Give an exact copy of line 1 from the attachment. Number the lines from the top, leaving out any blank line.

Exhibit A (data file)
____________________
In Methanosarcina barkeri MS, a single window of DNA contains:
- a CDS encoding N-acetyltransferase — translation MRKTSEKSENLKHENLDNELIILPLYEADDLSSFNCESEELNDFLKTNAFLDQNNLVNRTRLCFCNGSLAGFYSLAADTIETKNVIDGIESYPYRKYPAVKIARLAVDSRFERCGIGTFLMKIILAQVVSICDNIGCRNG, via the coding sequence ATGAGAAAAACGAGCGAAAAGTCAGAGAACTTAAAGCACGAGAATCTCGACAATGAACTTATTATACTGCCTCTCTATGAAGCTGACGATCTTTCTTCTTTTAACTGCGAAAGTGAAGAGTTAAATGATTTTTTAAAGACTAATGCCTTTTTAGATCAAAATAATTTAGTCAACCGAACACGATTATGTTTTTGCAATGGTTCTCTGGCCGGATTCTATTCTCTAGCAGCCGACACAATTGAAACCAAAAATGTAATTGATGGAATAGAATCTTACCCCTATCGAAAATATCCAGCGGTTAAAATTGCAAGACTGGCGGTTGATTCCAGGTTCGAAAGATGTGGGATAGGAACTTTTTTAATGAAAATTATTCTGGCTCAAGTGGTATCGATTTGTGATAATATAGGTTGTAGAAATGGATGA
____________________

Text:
In Methanosarcina barkeri MS, a single window of DNA contains: